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# a certain pet shop, 1/3 of pets are dogs, 1/5 of pets are

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a certain pet shop, 1/3 of pets are dogs, 1/5 of pets are [#permalink]  06 Jan 2008, 06:58
a certain pet shop, 1/3 of pets are dogs, 1/5 of pets are birds. how many of pets are dogs

(1) there are 30 birds at the shop
(2) there are 20 more dogs than birds

OA is D, how come that second statement can be sufficient to solve that problem? am I missing some thing?

I thought that only first st is sufficient... how do you think?
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Re: Pet shop problem [#permalink]  06 Jan 2008, 07:31
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certain pet shop, 1/3 of pets are dogs, 1/5 of pets are birds. how many of pets are dogs

(1) there are 30 birds at the shop
(2) there are 20 more dogs than birds

You need to find out the total number of pets to solve this question. If you let x=total pets, D= 1/3 * x, B= 1/5 * x, then you get:

1) 1/5*x=30, so you know that x=150, SUFFICIENT

2) d=b+20
(1/3 *x)=(1/5 *x) +20
x/3= x/5 +20
5x/15 - 3x/15=20
2x/15 = 20
2x = 300
x= 150 SUFFICIENT
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Re: Pet shop problem [#permalink]  06 Jan 2008, 08:22
bsjames2 wrote:
Quote:
certain pet shop, 1/3 of pets are dogs, 1/5 of pets are birds. how many of pets are dogs

(1) there are 30 birds at the shop
(2) there are 20 more dogs than birds

You need to find out the total number of pets to solve this question. If you let x=total pets, D= 1/3 * x, B= 1/5 * x, then you get:

1) 1/5*x=30, so you know that x=150, SUFFICIENT

2) d=b+20
(1/3 *x)=(1/5 *x) +20
x/3= x/5 +20
5x/15 - 3x/15=20
2x/15 = 20
2x = 300
x= 150 SUFFICIENT

can't understand the logics behind, why 20 is written separate, shouldn't it be in the numerator?
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Re: Pet shop problem [#permalink]  06 Jan 2008, 13:48
kazakhb wrote:
a certain pet shop, 1/3 of pets are dogs, 1/5 of pets are birds. how many of pets are dogs

(1) there are 30 birds at the shop
(2) there are 20 more dogs than birds

OA is D, how come that second statement can be sufficient to solve that problem? am I missing some thing?

I thought that only first st is sufficient... how do you think?

From the stem we know that Dogs=Total/3 and Birds=Total/5
From S1 we know Birds=30. you calculate the total number and then the number of dogs.
From S2 we know that Dogs=Birds+20. Without resolving the problem you hace three variables (Dogs,Total and Birds) and three equations (one from S2 and two from the question stem). Therefore S2 is SUFF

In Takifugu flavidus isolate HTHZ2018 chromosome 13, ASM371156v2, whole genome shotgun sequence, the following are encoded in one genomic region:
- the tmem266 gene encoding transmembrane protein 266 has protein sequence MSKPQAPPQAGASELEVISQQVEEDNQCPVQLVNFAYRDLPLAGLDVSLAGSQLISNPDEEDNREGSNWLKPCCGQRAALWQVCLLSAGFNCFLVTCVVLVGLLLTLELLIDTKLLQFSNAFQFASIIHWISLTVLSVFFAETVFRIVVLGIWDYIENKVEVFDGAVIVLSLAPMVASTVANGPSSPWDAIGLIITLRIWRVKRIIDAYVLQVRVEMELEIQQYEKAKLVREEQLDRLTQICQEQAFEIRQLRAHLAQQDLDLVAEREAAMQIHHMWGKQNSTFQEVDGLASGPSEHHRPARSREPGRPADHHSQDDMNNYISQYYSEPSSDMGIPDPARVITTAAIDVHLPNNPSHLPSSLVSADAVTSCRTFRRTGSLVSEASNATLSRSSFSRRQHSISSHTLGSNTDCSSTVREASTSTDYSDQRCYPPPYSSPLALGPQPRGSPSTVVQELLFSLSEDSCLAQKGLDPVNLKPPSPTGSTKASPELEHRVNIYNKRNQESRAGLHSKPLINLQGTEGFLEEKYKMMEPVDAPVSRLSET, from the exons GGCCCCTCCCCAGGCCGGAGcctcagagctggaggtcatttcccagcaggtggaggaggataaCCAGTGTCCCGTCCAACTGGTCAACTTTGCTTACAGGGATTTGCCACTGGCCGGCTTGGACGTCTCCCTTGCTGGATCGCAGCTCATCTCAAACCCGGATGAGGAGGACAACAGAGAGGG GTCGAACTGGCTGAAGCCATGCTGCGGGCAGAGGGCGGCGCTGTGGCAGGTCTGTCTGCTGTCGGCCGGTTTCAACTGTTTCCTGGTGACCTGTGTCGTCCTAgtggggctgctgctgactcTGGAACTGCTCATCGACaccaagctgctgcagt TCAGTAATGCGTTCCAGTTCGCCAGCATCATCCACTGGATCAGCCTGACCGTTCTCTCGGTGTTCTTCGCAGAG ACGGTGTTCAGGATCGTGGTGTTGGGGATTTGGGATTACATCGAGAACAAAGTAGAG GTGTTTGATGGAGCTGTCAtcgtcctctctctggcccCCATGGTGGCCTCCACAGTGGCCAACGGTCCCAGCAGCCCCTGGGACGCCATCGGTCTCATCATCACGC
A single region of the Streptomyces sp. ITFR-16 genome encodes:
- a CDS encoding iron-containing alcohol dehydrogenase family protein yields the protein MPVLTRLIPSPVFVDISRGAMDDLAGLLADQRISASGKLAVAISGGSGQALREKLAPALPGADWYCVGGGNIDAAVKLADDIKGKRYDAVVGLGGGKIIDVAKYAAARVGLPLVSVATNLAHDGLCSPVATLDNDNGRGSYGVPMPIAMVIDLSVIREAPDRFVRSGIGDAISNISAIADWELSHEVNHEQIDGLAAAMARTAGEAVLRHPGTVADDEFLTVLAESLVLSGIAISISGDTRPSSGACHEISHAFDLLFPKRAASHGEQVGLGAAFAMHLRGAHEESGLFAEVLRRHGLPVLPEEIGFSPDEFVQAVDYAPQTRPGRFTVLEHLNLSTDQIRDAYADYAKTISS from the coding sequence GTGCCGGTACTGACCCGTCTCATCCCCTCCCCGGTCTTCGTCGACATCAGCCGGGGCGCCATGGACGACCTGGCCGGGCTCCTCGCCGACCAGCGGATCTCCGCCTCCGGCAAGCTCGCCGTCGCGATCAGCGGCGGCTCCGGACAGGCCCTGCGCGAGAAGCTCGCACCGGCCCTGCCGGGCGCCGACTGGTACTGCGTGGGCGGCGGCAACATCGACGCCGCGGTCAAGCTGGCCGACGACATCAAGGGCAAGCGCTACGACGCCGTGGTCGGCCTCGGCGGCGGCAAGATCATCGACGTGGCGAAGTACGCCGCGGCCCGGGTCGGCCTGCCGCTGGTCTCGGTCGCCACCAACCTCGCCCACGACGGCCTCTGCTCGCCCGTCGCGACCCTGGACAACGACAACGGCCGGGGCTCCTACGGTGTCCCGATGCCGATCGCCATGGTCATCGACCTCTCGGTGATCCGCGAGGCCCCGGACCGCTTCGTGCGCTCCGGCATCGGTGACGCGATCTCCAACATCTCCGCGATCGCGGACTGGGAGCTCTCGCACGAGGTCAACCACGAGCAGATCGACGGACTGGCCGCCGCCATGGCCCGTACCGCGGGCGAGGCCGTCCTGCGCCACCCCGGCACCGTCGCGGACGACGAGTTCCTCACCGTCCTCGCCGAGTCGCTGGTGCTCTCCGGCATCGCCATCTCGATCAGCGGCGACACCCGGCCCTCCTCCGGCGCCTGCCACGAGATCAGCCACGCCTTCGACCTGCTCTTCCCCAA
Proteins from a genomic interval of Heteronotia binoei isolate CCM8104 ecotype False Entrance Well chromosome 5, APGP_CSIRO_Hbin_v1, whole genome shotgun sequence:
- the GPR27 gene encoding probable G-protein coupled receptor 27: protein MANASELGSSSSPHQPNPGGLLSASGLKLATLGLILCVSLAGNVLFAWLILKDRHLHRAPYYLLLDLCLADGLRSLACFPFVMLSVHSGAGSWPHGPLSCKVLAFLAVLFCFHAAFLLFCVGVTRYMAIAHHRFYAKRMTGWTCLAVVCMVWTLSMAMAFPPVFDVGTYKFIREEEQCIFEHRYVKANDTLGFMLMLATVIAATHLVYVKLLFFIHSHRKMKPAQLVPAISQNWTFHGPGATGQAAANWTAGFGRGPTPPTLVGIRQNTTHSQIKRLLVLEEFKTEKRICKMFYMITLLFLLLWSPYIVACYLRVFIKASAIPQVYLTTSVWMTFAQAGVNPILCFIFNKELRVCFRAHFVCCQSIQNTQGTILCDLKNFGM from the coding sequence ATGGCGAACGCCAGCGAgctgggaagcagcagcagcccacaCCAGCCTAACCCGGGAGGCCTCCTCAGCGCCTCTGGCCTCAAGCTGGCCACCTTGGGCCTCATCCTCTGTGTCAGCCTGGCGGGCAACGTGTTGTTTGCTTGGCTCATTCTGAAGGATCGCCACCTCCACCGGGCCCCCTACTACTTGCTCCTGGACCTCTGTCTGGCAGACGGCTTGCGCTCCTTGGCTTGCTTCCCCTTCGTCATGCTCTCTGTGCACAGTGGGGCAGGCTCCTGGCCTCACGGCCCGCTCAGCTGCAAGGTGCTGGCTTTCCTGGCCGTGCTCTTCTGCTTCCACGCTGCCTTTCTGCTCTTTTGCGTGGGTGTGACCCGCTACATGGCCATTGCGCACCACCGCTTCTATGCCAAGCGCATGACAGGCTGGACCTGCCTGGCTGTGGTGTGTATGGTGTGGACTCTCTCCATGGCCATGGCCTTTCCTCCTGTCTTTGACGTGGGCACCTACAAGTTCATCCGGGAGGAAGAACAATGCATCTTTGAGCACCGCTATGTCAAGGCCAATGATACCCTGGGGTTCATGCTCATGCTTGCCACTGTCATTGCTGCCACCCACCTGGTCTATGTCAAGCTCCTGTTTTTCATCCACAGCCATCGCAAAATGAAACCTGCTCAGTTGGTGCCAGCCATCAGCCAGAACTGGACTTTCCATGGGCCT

B
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Re: Pet shop problem [#permalink]  06 Jan 2008, 15:34
kazakhb wrote:
a certain pet shop, 1/3 of pets are dogs, 1/5 of pets are birds. how many of pets are dogs

(1) there are 30 birds at the shop
(2) there are 20 more dogs than birds

OA is D, how come that second statement can be sufficient to solve that problem? am I missing some thing?

I thought that only first st is sufficient... how do you think?

1: obvs suff.
2: x=birds y=total.

so x=1/5y x+20=1/3y two equations two unknowns --> 1/5y+20=1/3y --> 1/3-1/5 --> 2/15=20

y=150 so 1/3 of 150 is 50.

D
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Re: Pet shop problem [#permalink]  06 Jan 2008, 18:36
kazakhb wrote:
a certain pet shop, 1/3 of pets are dogs, 1/5 of pets are birds. how many of pets are dogs

(1) there are 30 birds at the shop
(2) there are 20 more dogs than birds

OA is D, how come that second statement can be sufficient to solve that problem? am I missing some thing?

I thought that only first st is sufficient... how do you think?

for [2] , 3 equations 3 unknowns.
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Re: Pet shop problem [#permalink]  06 Jan 2008, 23:46
automan wrote:
kazakhb wrote:
a certain pet shop, 1/3 of pets are dogs, 1/5 of pets are birds. how many of pets are dogs

(1) there are 30 birds at the shop
(2) there are 20 more dogs than birds

OA is D, how come that second statement can be sufficient to solve that problem? am I missing some thing?

I thought that only first st is sufficient... how do you think?

From the stem we know that Dogs=Total/3 and Birds=Total/5
From S1 we know Birds=30. you calculate the total number and then the number of dogs.
From S2 we know that Dogs=Birds+20. Without resolving the problem you hace three variables (Dogs,Total and Birds) and three equations (one from S2 and two from the question stem). Therefore S2 is SUFF

B

nice explanation, thanks, in such way it is more easier to see the equations
thanx to all who tried to explain
Re: Pet shop problem   [#permalink] 06 Jan 2008, 23:46
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